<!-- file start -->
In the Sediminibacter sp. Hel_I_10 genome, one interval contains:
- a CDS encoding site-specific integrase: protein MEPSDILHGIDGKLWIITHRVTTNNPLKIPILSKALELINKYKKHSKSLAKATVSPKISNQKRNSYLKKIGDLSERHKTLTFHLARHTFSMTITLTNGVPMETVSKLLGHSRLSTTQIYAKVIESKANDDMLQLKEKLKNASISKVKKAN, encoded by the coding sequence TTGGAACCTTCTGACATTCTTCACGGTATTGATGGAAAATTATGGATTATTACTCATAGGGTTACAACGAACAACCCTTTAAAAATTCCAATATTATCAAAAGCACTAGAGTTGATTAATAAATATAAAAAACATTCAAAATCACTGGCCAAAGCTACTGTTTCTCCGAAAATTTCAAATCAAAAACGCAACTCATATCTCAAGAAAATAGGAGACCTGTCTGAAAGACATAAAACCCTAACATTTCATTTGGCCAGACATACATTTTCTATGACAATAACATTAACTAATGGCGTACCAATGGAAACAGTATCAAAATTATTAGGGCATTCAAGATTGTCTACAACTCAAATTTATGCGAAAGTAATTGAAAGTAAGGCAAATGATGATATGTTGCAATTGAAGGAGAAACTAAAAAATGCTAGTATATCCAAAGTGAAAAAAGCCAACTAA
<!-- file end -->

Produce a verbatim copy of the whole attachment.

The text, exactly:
In the Sediminibacter sp. Hel_I_10 genome, one interval contains:
- a CDS encoding site-specific integrase: protein MEPSDILHGIDGKLWIITHRVTTNNPLKIPILSKALELINKYKKHSKSLAKATVSPKISNQKRNSYLKKIGDLSERHKTLTFHLARHTFSMTITLTNGVPMETVSKLLGHSRLSTTQIYAKVIESKANDDMLQLKEKLKNASISKVKKAN, encoded by the coding sequence TTGGAACCTTCTGACATTCTTCACGGTATTGATGGAAAATTATGGATTATTACTCATAGGGTTACAACGAACAACCCTTTAAAAATTCCAATATTATCAAAAGCACTAGAGTTGATTAATAAATATAAAAAACATTCAAAATCACTGGCCAAAGCTACTGTTTCTCCGAAAATTTCAAATCAAAAACGCAACTCATATCTCAAGAAAATAGGAGACCTGTCTGAAAGACATAAAACCCTAACATTTCATTTGGCCAGACATACATTTTCTATGACAATAACATTAACTAATGGCGTACCAATGGAAACAGTATCAAAATTATTAGGGCATTCAAGATTGTCTACAACTCAAATTTATGCGAAAGTAATTGAAAGTAAGGCAAATGATGATATGTTGCAATTGAAGGAGAAACTAAAAAATGCTAGTATATCCAAAGTGAAAAAAGCCAACTAA